Zachary Ponsky is a partner with Midwest Development Partners, and is the founder and board president of Medworks, which helps the underserved access health care in the region and provides pop-up free clinics. He was also the first volunteer for MedWish International, a nonprofit that repurposes discarded medical supplies and equipment in developing countries, when he was in high school. His brother, Dr. Lee Ponsky, is chief of urologic oncology and professor of urology at University Hospitals Cleveland Medical Center, and is the founder and board president of MedWish. Their father, Dr. Jeffery Ponsky, professor of surgery and director of developmental endoscopy at Cleveland Clinic, is on the board of directors at Medworks and volunteers with MedWish.
Dr. Jeffery Ponsky said his sons never needed any prodding from him to do the right thing.
“They didn’t need any encouragement,” he said. “They picked up the bit and took it in their mouth and ran with it, so to speak. They saw the need and filled it – I was happy to assist in any way, but it was their vision.”
Zachary Ponsky echoed his father’s sentiments when asked what advice he would give to others looking to make an impact.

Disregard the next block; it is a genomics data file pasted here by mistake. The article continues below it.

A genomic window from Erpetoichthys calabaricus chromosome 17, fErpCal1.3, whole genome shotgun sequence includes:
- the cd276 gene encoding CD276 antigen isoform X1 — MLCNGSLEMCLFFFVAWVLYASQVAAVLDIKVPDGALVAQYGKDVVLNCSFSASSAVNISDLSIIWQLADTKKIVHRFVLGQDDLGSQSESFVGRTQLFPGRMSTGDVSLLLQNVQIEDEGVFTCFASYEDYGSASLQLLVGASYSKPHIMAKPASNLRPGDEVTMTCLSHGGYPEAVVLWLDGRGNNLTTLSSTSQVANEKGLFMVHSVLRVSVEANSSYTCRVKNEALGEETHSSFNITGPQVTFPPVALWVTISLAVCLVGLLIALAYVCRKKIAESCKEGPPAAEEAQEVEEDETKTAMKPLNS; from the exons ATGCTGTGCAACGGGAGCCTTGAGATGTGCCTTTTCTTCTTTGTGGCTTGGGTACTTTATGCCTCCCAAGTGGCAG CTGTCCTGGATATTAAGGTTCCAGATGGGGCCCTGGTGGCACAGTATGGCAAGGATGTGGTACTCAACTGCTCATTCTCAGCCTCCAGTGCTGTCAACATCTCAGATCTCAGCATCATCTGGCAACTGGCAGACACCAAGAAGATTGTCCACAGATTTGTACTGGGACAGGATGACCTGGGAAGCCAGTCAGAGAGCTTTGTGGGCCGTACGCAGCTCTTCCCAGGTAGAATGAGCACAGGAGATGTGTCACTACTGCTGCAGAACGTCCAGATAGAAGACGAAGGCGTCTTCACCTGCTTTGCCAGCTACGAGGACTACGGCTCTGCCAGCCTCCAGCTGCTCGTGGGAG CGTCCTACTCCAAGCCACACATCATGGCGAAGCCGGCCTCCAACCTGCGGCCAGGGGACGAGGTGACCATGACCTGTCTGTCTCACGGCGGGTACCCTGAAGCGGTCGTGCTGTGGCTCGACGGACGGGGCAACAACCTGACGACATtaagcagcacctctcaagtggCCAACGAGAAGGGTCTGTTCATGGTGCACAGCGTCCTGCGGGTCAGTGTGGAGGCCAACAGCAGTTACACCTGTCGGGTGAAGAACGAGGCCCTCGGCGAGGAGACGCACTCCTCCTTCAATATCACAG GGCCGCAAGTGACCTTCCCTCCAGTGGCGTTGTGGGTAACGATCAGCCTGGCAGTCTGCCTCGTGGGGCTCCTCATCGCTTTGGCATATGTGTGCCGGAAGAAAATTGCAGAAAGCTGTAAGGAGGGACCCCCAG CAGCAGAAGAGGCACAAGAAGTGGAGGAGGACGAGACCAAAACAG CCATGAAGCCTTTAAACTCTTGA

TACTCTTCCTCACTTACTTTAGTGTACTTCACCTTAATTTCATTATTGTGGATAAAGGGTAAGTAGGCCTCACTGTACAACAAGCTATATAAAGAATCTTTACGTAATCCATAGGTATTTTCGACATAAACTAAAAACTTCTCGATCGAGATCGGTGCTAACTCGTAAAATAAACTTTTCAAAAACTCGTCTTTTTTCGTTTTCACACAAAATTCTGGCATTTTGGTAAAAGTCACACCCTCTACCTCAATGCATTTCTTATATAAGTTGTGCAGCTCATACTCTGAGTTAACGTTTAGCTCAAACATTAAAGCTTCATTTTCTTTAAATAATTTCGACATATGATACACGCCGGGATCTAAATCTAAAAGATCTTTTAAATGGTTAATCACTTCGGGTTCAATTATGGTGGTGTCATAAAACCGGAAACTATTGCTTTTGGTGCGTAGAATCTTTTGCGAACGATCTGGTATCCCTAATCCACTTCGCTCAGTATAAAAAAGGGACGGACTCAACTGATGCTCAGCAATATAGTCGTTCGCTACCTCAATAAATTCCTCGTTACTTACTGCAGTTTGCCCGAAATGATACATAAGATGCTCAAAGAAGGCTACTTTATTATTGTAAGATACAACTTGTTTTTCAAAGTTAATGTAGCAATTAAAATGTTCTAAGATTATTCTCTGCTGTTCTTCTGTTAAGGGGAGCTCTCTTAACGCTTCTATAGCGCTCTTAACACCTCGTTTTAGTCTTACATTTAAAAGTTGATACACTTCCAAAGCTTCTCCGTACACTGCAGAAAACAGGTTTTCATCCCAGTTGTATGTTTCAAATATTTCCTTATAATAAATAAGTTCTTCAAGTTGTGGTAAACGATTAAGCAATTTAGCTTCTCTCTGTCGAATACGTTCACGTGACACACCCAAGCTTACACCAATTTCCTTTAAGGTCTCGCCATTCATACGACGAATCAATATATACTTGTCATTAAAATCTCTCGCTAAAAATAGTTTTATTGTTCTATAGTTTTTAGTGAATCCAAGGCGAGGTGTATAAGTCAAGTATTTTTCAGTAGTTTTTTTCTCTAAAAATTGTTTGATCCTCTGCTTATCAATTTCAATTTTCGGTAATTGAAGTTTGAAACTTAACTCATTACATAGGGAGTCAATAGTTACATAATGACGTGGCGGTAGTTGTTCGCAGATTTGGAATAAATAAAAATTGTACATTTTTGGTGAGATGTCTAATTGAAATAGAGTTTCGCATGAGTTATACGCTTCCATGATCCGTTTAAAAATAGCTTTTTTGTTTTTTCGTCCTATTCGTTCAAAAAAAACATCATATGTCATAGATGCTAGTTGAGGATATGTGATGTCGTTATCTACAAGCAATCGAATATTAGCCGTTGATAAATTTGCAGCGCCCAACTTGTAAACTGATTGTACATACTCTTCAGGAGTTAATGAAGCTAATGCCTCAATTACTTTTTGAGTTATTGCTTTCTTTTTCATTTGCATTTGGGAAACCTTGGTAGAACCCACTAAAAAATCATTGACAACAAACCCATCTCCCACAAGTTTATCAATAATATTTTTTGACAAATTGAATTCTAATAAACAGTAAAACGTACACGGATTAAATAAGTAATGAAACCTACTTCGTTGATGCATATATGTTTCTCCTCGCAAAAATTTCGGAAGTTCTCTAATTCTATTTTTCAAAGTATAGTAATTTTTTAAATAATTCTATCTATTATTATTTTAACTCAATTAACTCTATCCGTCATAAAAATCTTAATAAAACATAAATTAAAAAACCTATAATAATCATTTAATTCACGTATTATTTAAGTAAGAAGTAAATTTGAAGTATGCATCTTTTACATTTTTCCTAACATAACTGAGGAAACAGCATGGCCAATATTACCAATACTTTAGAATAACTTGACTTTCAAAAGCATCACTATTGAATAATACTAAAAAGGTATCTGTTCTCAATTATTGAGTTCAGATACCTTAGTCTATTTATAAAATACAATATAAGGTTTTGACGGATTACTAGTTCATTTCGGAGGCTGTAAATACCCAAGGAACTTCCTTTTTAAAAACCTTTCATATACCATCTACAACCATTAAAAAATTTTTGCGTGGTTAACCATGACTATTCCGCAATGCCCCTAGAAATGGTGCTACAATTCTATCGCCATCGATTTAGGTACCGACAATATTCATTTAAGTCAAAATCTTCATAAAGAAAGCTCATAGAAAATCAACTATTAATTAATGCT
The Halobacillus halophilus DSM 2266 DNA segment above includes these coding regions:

“Find a need and fill it,” he said, adding that people need to open their eyes to find where there are needs in the community.
Though each of the Ponskys has his own focus in the community, all three – along with Dr. Jeffery Ponsky’s wife and the sons’ mother, Jackie, whom Dr. Lee Ponsky described as “the glue and grounded-ness” that allowed such values to pass through the family – have been by each other’s sides throughout all endeavors. However, Dr. Lee Ponsky said they don’t stop to congratulate themselves on the work they do.
“We never step back and pat ourselves on the back,” he said. “We have people ask us if we can believe what we’re doing or what we have accomplished, and we never do that, we always ask ‘what else can we be doing?’
“I’m proud of the fact that we grew up in a community that’s supported our efforts, and now that I have children, I’m glad that we grew up in a family with values of taking action and helping other people. It’s about giving back, not just financially but in our actions, and I’m proud to see our future generations – our kids have a desire to continue that. I think that’s the best gift we can give, and I think our children will be proud of the legacy we have continued, going back to my grandmother.”
Dr. Jeffery Ponsky said many good people helped him make a difference in the community.
“I’ve had a lot of good people around me,” he said, specifically citing his
father-in-law, Leo Goldberg, and his brother-in-law, Bobby Goldberg. “A lot of good role models.”
Zachary Ponsky also credited his mother and grandmother for instilling in him his sense of tikkun olam, but wasn’t satisfied to rest on his laurels.
“Success for me is a never-ending journey,” he said. “It’s still a work in progress.”
– Ed Carroll